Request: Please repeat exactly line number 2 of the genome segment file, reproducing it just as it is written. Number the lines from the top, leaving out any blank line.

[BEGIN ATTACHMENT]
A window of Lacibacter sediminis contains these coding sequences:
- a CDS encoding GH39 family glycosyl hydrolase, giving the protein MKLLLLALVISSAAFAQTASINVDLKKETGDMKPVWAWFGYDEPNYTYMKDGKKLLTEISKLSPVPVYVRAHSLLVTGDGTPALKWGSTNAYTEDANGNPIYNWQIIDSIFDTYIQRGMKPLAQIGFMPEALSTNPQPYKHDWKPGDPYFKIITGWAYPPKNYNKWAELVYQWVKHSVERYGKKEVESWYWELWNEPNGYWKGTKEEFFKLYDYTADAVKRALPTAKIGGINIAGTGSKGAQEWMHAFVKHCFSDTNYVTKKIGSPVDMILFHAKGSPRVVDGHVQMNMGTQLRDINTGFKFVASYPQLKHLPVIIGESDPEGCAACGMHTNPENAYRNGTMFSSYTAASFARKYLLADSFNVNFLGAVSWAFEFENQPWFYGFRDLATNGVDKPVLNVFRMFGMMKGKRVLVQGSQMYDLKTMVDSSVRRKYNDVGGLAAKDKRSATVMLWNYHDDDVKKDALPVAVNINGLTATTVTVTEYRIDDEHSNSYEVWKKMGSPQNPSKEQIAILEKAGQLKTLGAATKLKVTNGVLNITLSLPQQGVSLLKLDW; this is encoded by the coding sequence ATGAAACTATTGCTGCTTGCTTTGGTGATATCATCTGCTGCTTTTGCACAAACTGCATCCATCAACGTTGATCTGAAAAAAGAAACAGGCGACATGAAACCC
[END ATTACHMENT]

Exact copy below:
- a CDS encoding GH39 family glycosyl hydrolase, giving the protein MKLLLLALVISSAAFAQTASINVDLKKETGDMKPVWAWFGYDEPNYTYMKDGKKLLTEISKLSPVPVYVRAHSLLVTGDGTPALKWGSTNAYTEDANGNPIYNWQIIDSIFDTYIQRGMKPLAQIGFMPEALSTNPQPYKHDWKPGDPYFKIITGWAYPPKNYNKWAELVYQWVKHSVERYGKKEVESWYWELWNEPNGYWKGTKEEFFKLYDYTADAVKRALPTAKIGGINIAGTGSKGAQEWMHAFVKHCFSDTNYVTKKIGSPVDMILFHAKGSPRVVDGHVQMNMGTQLRDINTGFKFVASYPQLKHLPVIIGESDPEGCAACGMHTNPENAYRNGTMFSSYTAASFARKYLLADSFNVNFLGAVSWAFEFENQPWFYGFRDLATNGVDKPVLNVFRMFGMMKGKRVLVQGSQMYDLKTMVDSSVRRKYNDVGGLAAKDKRSATVMLWNYHDDDVKKDALPVAVNINGLTATTVTVTEYRIDDEHSNSYEVWKKMGSPQNPSKEQIAILEKAGQLKTLGAATKLKVTNGVLNITLSLPQQGVSLLKLDW; this is encoded by the coding sequence ATGAAACTATTGCTGCTTGCTTTGGTGATATCATCTGCTGCTTTTGCACAAACTGCATCCATCAACGTTGATCTGAAAAAAGAAACAGGCGACATGAAACCC